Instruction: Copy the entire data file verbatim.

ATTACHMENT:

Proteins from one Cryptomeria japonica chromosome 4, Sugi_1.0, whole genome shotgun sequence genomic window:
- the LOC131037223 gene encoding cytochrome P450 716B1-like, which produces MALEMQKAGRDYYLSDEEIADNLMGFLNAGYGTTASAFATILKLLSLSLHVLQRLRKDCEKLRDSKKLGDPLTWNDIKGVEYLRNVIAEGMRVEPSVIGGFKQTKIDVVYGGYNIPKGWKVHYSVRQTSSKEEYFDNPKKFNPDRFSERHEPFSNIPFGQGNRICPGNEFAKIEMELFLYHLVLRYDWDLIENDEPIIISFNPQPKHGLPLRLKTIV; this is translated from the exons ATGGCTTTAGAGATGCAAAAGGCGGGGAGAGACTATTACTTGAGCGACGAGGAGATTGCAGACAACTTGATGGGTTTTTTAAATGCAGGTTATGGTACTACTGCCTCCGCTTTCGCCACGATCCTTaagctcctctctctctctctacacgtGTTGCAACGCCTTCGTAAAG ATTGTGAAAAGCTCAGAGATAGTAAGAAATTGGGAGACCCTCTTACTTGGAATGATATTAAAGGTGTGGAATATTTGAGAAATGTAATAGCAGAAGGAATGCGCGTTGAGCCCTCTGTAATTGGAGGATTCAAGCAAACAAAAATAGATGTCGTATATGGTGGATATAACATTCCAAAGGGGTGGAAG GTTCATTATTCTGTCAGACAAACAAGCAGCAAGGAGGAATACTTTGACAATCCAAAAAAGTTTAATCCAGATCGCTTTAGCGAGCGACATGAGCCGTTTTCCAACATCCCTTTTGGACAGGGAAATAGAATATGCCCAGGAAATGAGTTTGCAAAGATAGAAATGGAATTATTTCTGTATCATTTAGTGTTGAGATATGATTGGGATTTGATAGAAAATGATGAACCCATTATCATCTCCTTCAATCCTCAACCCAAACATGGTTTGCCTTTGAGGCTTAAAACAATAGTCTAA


Proteins from one Cryptomeria japonica chromosome 4, Sugi_1.0, whole genome shotgun sequence genomic window:
- the LOC131037223 gene encoding cytochrome P450 716B1-like, which produces MALEMQKAGRDYYLSDEEIADNLMGFLNAGYGTTASAFATILKLLSLSLHVLQRLRKDCEKLRDSKKLGDPLTWNDIKGVEYLRNVIAEGMRVEPSVIGGFKQTKIDVVYGGYNIPKGWKVHYSVRQTSSKEEYFDNPKKFNPDRFSERHEPFSNIPFGQGNRICPGNEFAKIEMELFLYHLVLRYDWDLIENDEPIIISFNPQPKHGLPLRLKTIV; this is translated from the exons ATGGCTTTAGAGATGCAAAAGGCGGGGAGAGACTATTACTTGAGCGACGAGGAGATTGCAGACAACTTGATGGGTTTTTTAAATGCAGGTTATGGTACTACTGCCTCCGCTTTCGCCACGATCCTTaagctcctctctctctctctacacgtGTTGCAACGCCTTCGTAAAG ATTGTGAAAAGCTCAGAGATAGTAAGAAATTGGGAGACCCTCTTACTTGGAATGATATTAAAGGTGTGGAATATTTGAGAAATGTAATAGCAGAAGGAATGCGCGTTGAGCCCTCTGTAATTGGAGGATTCAAGCAAACAAAAATAGATGTCGTATATGGTGGATATAACATTCCAAAGGGGTGGAAG GTTCATTATTCTGTCAGACAAACAAGCAGCAAGGAGGAATACTTTGACAATCCAAAAAAGTTTAATCCAGATCGCTTTAGCGAGCGACATGAGCCGTTTTCCAACATCCCTTTTGGACAGGGAAATAGAATATGCCCAGGAAATGAGTTTGCAAAGATAGAAATGGAATTATTTCTGTATCATTTAGTGTTGAGATATGATTGGGATTTGATAGAAAATGATGAACCCATTATCATCTCCTTCAATCCTCAACCCAAACATGGTTTGCCTTTGAGGCTTAAAACAATAGTCTAA